OPINION: This article contains commentary which may reflect the author's opinion
Millions of us are experiencing a terrible void in the absence of Rush Limbaugh this Christmas.
Charles Dickens’ “A Christmas Carol” contains a character soliciting charitable donations, who reminds Scrooge that “want and grief are both felt keenly during this festive season.” Though critics (most of whom never listened to him) will never understand, Rush Limbaugh was undeniably loved by so many of us.
As we celebrate what may be the last shared American tradition, Christmas, Rush’s absence is palpably felt — his voice is being missed.
As Rush signed off just before Christmas, with the achingly beautiful “Silent Night” that Mannheim Steamroller broadcasts every year, I finally put on Stille Nacht by Mannheim Steamroller. Rather than speak the holy season, he let the music speak for him as the violin and swell of the orchestra faded away into the distant chimes of sleighbells against a rushing wind.
Last time I heard it, Rush was clearly saying goodbye over the opening melody. In an uncharacteristic gesture, Rush’s voice briefly rattled with emotion, but his flawless timing allowed him to use the musical backdrop to convey his most important message: gratitude – to his family, to us, his fans, and to his Creator. “God is with me today,” he said. “God knows how important this program is to me today.”
Millions of listeners must have wept silently when the program ended. During his last Christmas speech, Rush explained that was his last. He died of lung cancer less than two months later.
But not before leaving us with this: “My point in everything that I’m sharing with you is to say thank you, and to tell everybody involved how much I love you from the bottom of a sizable and growing and still beating heart. And there’s room for much more—all because I have learned what love really is.” With those words, Rush closed what had become his favorite time of year, in which he could express his extraordinary generosity and appreciation and infectious joie de vivre to all around him.
However, it wasn’t always this way. Rush would turn melancholy in the weeks leading up to Christmas for a long time. We noticed that our usually ebullient boss became moody, as if hurt. He didn’t explain why, so we muddled through the brief mystery as supportively as possible. In the new year, his sour demeanor would disappear as quickly as it appeared and we would all forget until next year.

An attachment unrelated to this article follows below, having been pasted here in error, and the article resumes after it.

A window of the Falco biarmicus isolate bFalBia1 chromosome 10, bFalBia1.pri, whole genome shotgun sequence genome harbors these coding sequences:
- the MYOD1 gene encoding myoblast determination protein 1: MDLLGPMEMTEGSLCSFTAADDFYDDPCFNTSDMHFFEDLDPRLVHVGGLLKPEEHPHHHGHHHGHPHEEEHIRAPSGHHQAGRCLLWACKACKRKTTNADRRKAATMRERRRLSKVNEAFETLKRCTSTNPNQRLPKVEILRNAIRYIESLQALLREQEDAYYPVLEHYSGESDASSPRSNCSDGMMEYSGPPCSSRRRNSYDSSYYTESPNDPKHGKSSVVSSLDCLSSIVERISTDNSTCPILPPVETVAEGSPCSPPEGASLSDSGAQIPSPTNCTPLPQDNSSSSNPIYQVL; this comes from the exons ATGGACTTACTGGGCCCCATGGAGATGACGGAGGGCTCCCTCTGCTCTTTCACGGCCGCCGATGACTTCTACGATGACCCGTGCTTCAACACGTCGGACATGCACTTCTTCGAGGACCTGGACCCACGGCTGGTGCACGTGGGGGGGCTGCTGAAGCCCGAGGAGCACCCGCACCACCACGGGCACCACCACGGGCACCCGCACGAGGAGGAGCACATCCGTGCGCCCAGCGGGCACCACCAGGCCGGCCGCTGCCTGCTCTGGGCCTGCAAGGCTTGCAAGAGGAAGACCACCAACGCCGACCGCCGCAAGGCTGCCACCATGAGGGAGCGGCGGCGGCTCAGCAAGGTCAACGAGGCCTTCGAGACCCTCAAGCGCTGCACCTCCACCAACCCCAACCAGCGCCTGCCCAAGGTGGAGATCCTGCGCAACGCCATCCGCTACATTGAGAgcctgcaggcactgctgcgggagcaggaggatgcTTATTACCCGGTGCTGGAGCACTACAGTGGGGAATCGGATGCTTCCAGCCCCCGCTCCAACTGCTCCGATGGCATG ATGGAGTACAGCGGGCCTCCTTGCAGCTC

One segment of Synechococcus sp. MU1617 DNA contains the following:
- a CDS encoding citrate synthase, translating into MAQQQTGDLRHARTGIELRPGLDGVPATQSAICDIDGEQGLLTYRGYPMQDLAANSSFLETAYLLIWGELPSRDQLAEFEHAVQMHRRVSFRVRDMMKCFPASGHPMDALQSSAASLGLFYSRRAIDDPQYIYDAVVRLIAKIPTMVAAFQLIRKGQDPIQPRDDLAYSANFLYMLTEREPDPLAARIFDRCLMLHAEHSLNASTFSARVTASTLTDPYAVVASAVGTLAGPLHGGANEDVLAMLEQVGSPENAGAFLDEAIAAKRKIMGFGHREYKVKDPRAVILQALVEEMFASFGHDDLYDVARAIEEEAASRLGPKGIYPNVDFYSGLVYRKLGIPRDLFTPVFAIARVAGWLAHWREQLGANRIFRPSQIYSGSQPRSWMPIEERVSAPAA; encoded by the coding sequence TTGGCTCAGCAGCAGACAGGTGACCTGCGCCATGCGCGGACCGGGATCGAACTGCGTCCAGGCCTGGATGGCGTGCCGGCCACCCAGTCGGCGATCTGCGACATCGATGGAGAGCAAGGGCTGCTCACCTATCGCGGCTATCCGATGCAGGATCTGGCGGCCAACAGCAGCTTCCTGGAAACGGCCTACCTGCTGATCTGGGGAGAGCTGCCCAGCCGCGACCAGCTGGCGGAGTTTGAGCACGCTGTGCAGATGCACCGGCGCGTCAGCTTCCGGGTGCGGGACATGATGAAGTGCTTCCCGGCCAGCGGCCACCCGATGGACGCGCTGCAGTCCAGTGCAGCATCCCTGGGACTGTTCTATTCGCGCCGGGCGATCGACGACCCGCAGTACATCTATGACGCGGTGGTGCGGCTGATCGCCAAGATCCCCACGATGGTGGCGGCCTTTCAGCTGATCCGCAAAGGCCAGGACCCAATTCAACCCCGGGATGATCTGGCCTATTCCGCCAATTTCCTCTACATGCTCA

At the first hint of seasonal sadness we (proud members of his “highly overrated staff”) would remind each other, “Oh yeah. Christmas.”
During those days, some speculated that it was because his father, Rush Limbaugh, Jr., died in December 1990, just as his son began his astounding career trajectory. His gloom may also have been contributed to by losing his mother, Millie. Rush didn’t say anything about that; we just guessed. His passions, his irrepressible laughter, and his wisdom were all shared with his audience, but he kept his hurt private; he never revealed anything about his life. To quote him, he did not want to “bleed all over people.”
Enter Chip Davis, the founder and leader of the neoclassical group known for its Christmas music. Rush’s NYC staff jetted to Chicago for a Mannheim Steamroller concert in the early 1990s. During those days, Rush began playing some of his favorite selections as bumper music, slowly adding longer snippets to the air – until that annual carol became synonymous with Rush. There is no way I can listen to Mannheim Steamroller’s triumphant synthesizer-and-brass “Deck the Halls” without anticipating Rush’s joyful voice returning from an advertisement break.
The unique combination of depth, originality, and Christian tradition shared by both performers, in my opinion, allowed Rush, a man of words, to communicate through Chip’s music some of the deepest truths he knew and felt. Rush expresses the inexpressible both through time and Yuletide music, embedded with longing and loss, but also thankfulness and love.
Of course, it wasn’t that simple. It was clear that Rush had a complex character. I would dare to call it his own redemption story, but his Christmas transformation did not occur all at once. Rush explicitly stated that Christ fulfills exquisite spiritual yearning. Rush’s grateful prayer to the Giver of Life is where Christmas begins after he got sick: “Every day is a gift. Every day I wake up, I thank God that I have it.” Glory to God in the highest.